• Maudsley Method:  parents are held responsible to help their adolescent eat on a more consistent basis and to prevent the disorder to remain chronic.
    • Family therapy and cognitive behavioral therapy
    • Medicines—mood stabilizer, anti depressants, anti psychotics, estrogen, calcium, zinc and/or vitamin D supplements
    • Family and friend support
    • Reevaluate amount of exercise

Although, anorexia often is associated with adolescent girls and women, young male adolescents and men should not be overlooked.  While the stress of being a part of the American culture can cause many to fall prey to the “thin” concept, it’s important to surround oneself with love and support.  If you know someone who could use your help, don’t hesitate to talk to them or find someone who could help your concerned family member.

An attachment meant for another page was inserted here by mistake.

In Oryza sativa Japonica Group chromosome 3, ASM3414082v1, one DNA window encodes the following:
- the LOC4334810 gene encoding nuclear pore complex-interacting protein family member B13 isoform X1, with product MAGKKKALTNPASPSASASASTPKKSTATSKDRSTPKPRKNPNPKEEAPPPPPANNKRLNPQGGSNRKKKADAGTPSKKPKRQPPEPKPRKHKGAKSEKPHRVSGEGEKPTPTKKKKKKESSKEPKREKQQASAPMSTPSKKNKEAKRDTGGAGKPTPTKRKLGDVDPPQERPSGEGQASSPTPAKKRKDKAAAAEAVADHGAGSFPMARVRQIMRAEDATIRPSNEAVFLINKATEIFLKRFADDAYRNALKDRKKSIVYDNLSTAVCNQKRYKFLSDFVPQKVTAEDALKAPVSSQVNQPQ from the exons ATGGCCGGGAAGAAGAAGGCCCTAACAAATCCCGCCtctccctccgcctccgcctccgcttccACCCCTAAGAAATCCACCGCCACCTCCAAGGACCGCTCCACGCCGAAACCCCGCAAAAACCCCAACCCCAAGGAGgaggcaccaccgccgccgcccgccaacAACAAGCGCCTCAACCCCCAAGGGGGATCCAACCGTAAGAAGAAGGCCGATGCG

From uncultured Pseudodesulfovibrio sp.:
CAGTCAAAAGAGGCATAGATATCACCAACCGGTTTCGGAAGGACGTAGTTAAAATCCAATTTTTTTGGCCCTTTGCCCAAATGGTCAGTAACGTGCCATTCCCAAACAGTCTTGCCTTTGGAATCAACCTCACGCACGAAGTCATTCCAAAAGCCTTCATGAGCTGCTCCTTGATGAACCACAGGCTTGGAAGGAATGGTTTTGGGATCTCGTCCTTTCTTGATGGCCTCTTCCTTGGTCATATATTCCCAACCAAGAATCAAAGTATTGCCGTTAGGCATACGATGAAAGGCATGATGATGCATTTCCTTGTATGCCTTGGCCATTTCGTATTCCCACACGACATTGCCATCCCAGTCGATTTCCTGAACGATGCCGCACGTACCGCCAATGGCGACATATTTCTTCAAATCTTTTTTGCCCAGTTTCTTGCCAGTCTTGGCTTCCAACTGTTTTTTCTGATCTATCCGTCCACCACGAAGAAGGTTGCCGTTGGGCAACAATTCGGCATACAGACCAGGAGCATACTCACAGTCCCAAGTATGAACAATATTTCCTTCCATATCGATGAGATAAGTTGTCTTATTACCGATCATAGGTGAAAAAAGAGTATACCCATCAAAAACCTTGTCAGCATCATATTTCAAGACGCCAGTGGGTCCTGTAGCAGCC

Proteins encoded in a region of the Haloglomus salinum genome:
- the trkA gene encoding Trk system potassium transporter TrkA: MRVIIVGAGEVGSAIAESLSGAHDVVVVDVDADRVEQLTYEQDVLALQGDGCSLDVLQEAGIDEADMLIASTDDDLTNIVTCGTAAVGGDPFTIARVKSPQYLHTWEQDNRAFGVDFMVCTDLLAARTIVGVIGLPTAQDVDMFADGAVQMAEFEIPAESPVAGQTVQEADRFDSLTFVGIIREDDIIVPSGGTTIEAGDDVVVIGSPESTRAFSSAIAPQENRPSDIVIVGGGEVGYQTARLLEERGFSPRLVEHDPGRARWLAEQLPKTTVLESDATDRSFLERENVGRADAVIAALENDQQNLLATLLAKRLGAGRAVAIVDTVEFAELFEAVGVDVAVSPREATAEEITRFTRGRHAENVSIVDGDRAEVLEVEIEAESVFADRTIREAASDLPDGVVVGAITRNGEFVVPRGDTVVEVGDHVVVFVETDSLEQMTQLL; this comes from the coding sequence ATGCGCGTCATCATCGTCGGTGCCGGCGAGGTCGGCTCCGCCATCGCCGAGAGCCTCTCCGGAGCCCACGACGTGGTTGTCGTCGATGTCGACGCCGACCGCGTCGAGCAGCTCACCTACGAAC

If this information could help a loved one, please pass on in a kindly manner.  Thank you.  

Photo Credit: Anne of Carversville and Women’s Health Zone

Sources: http://www.mayoclinic.com/health/anorexia/DS00606/DSECTION=symptoms

http://www.webmd.com/mental-health/anorexia-nervosa/anorexia-nervosa-topic-overview

http://www.clevelandleader.com/node/21424

http://www.anad.org/get-information/get-informationanorexia-nervosa/

Benefits of Breastfeeding


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By: Nikki Nies

One of the common first questions posed to new moms is bottle or nipple fed?  While breastfeeding may be initially thought as unrealistic for working mothers, those feeling detached or with hectic schedules, perhaps you need a little a more convincing.

 I’ve personally not given birth, but I can understand and empathize with the concept of wanting to provide the best for one’s children. The American Academy of Pediatrics (AAP) and the American College of Obstetricians and Gynecologists strongly recommend breastfeeding, as it’s one of the first, best acts of love a mother can give.

Benefits of Breastfeeding:

  • Provides ideal amount of nutrients–provides perfect mix of vitamins, protein and fat
  • More easily digested than infant formula